oExperimental condition: cognitive load or not
oRate the aggressiveness of African Americans and Caucasian
Americans
oResults: When low cognitive load, ratings of aggressiveness was
equal between whites and blacks. When high cognitive load, fell
under stereotypes and said black people were more aggressive
Meta-Stereotypes: Stereotypes about how outgroup members stereotype the ingroup
oThis drives a lot of the interesting behaviours that occur in intergroup interactions
Consequences of stereotyping:
oOutcomes for the perceiver (the person who is stereotyping)
Good:
Move quickly through social world
Conserve cognitive resources
Bad:
Selective encoding
Make more judgement errors
Selective Encoding by Stereotypes; Macrae, et al. (1994):
Method: Participants come to lab for person perception experiment
Read a list of personality traits of 3 targets
Stereotype conditions:
oStereotype Present: Group associated with each target
oStereotype Absent: No groups associated with the targets
Ask participants to recall as many traits as they can remember about each
target
Results: Neutral traits: The ratio of neutral to stereotypical traits was not
significantly different (stereotype slightly higher). In the Stereotypical
traits the ratio was MUCH higher for stereotypical traits.
oThey recalled all the stereotype relevant traits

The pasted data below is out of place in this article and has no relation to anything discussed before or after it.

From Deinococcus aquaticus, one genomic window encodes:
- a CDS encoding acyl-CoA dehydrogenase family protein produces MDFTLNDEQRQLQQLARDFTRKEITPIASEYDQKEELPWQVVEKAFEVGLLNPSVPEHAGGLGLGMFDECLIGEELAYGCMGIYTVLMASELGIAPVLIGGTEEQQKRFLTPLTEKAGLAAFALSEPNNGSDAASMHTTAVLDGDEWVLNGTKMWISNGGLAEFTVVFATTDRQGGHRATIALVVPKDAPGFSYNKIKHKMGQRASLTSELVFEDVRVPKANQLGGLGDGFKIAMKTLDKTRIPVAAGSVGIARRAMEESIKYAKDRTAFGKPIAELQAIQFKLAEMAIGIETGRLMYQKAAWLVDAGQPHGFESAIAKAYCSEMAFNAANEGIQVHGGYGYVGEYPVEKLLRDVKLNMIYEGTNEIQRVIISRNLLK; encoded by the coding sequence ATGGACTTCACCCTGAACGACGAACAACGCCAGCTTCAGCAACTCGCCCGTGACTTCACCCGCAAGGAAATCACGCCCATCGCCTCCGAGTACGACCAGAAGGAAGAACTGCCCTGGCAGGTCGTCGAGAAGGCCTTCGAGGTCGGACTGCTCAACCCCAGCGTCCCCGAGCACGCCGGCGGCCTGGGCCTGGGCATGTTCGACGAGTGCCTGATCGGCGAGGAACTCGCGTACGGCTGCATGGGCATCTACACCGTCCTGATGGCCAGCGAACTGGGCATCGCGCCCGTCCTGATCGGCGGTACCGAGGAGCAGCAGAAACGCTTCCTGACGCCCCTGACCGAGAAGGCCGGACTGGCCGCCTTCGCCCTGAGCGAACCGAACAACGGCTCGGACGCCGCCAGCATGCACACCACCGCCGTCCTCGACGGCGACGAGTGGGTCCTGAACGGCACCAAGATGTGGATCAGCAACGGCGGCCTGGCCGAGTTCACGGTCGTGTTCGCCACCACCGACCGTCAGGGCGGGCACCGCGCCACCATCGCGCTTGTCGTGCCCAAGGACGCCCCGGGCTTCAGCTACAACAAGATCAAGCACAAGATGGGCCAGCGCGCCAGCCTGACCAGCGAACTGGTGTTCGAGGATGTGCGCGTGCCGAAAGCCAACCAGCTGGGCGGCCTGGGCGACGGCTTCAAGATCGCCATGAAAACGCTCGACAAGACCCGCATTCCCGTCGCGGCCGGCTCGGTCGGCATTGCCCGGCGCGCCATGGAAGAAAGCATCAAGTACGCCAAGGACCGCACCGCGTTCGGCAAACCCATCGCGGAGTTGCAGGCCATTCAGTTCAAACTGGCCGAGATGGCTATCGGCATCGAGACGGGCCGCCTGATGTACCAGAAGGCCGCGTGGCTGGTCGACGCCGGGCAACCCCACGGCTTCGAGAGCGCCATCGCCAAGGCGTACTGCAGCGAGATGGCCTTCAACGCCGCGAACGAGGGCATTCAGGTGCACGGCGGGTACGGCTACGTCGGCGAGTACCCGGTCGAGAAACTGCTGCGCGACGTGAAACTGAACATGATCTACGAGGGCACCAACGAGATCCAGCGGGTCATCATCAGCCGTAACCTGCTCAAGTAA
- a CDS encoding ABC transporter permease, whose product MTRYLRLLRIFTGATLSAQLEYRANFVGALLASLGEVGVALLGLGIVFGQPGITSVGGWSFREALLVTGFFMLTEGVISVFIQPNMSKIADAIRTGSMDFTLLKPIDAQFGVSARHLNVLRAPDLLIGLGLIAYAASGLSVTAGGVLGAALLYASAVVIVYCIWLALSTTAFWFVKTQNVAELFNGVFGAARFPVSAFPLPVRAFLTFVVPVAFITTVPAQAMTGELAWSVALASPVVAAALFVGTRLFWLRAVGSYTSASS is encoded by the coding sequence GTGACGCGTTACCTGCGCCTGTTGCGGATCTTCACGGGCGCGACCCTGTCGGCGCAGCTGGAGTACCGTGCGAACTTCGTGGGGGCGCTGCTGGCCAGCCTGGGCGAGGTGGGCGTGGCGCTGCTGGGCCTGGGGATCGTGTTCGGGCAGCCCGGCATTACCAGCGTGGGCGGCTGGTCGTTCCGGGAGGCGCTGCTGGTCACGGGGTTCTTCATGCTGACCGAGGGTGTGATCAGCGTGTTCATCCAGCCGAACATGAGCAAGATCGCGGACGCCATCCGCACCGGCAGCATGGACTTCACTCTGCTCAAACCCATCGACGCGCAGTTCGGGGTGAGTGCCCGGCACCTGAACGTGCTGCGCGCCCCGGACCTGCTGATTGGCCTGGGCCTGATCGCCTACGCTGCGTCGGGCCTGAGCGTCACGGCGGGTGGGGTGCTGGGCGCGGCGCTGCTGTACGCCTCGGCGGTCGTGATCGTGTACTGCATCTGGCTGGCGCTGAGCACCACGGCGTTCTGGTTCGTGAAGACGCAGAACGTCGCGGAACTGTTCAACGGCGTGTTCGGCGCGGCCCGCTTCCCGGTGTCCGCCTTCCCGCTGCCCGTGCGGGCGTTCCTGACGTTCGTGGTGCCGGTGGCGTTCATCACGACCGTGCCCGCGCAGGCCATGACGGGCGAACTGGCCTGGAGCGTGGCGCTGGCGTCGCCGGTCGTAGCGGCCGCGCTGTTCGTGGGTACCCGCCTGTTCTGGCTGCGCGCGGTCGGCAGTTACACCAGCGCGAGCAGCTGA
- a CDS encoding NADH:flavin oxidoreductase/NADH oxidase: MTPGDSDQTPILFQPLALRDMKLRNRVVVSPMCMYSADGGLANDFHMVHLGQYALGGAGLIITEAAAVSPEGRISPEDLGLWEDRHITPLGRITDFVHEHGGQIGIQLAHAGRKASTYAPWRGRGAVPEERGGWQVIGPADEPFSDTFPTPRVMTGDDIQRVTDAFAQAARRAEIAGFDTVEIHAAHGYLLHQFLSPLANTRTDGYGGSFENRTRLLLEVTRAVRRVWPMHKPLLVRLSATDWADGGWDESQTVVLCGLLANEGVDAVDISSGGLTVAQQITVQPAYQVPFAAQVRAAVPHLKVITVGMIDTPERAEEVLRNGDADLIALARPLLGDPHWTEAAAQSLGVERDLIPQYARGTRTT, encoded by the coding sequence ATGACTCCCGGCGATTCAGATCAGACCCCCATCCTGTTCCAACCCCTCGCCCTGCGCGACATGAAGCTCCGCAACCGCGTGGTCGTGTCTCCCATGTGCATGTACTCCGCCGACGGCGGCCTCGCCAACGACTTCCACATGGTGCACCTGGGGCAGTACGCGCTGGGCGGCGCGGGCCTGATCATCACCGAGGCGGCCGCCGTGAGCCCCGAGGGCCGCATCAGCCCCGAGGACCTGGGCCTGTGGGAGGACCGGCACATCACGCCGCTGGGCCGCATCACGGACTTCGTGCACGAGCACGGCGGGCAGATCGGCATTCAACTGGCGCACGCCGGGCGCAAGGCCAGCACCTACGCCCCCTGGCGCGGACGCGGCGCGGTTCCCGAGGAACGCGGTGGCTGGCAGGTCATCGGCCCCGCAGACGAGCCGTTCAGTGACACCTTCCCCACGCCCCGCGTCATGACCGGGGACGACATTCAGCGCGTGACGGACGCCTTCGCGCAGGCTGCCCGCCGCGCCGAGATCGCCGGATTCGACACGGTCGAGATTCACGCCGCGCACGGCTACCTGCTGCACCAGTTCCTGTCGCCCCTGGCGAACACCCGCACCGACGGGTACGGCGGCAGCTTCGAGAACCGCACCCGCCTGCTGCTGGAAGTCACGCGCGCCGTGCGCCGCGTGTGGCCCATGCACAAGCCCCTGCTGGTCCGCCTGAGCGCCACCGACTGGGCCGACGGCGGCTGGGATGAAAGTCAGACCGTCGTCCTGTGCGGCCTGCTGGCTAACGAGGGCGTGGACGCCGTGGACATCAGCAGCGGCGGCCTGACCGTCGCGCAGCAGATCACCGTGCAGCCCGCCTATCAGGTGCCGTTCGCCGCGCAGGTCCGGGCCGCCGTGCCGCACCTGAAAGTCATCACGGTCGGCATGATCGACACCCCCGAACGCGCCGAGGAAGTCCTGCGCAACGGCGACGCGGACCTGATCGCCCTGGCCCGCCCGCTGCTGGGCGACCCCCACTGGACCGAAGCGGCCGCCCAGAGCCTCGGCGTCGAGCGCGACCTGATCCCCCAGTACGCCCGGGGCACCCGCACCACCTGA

oOutcomes for the target (the person being stereotyped)
Individual level:
Health outcomes
Higher mortality rates, heart attacks, diastolic BP
Social level:
Stereotype threat
www.notesolution.com

Loved by over 2.2 million students

Over 90% improved by at least one letter grade.

Leah — University of Toronto

OneClass has been such a huge help in my studies at UofT especially since I am a transfer student. OneClass is the study buddy I never had before and definitely gives me the extra push to get from a B to an A!

Leah — University of Toronto
Saarim — University of Michigan

Balancing social life With academics can be difficult, that is why I'm so glad that OneClass is out there where I can find the top notes for all of my classes. Now I can be the all-star student I want to be.

Saarim — University of Michigan
Jenna — University of Wisconsin

As a college student living on a college budget, I love how easy it is to earn gift cards just by submitting my notes.

Jenna — University of Wisconsin
Anne — University of California

OneClass has allowed me to catch up with my most difficult course! #lifesaver

Anne — University of California
Description